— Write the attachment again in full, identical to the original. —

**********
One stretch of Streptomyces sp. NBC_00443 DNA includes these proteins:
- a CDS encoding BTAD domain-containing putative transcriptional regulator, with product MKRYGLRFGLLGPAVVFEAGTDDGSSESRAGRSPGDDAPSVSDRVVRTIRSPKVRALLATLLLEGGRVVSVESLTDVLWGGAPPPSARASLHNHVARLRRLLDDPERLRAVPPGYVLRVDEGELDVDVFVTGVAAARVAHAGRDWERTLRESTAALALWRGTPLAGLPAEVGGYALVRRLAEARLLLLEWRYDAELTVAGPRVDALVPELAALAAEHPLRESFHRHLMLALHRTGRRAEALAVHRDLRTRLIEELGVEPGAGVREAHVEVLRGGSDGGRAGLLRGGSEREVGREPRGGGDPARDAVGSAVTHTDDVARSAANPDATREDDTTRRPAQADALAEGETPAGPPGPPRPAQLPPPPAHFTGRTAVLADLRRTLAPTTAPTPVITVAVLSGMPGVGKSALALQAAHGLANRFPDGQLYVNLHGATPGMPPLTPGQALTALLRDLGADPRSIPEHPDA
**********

One stretch of Streptomyces sp. NBC_00443 DNA includes these proteins:
- a CDS encoding BTAD domain-containing putative transcriptional regulator, with product MKRYGLRFGLLGPAVVFEAGTDDGSSESRAGRSPGDDAPSVSDRVVRTIRSPKVRALLATLLLEGGRVVSVESLTDVLWGGAPPPSARASLHNHVARLRRLLDDPERLRAVPPGYVLRVDEGELDVDVFVTGVAAARVAHAGRDWERTLRESTAALALWRGTPLAGLPAEVGGYALVRRLAEARLLLLEWRYDAELTVAGPRVDALVPELAALAAEHPLRESFHRHLMLALHRTGRRAEALAVHRDLRTRLIEELGVEPGAGVREAHVEVLRGGSDGGRAGLLRGGSEREVGREPRGGGDPARDAVGSAVTHTDDVARSAANPDATREDDTTRRPAQADALAEGETPAGPPGPPRPAQLPPPPAHFTGRTAVLADLRRTLAPTTAPTPVITVAVLSGMPGVGKSALALQAAHGLANRFPDGQLYVNLHGATPGMPPLTPGQALTALLRDLGADPRSIPEHPDA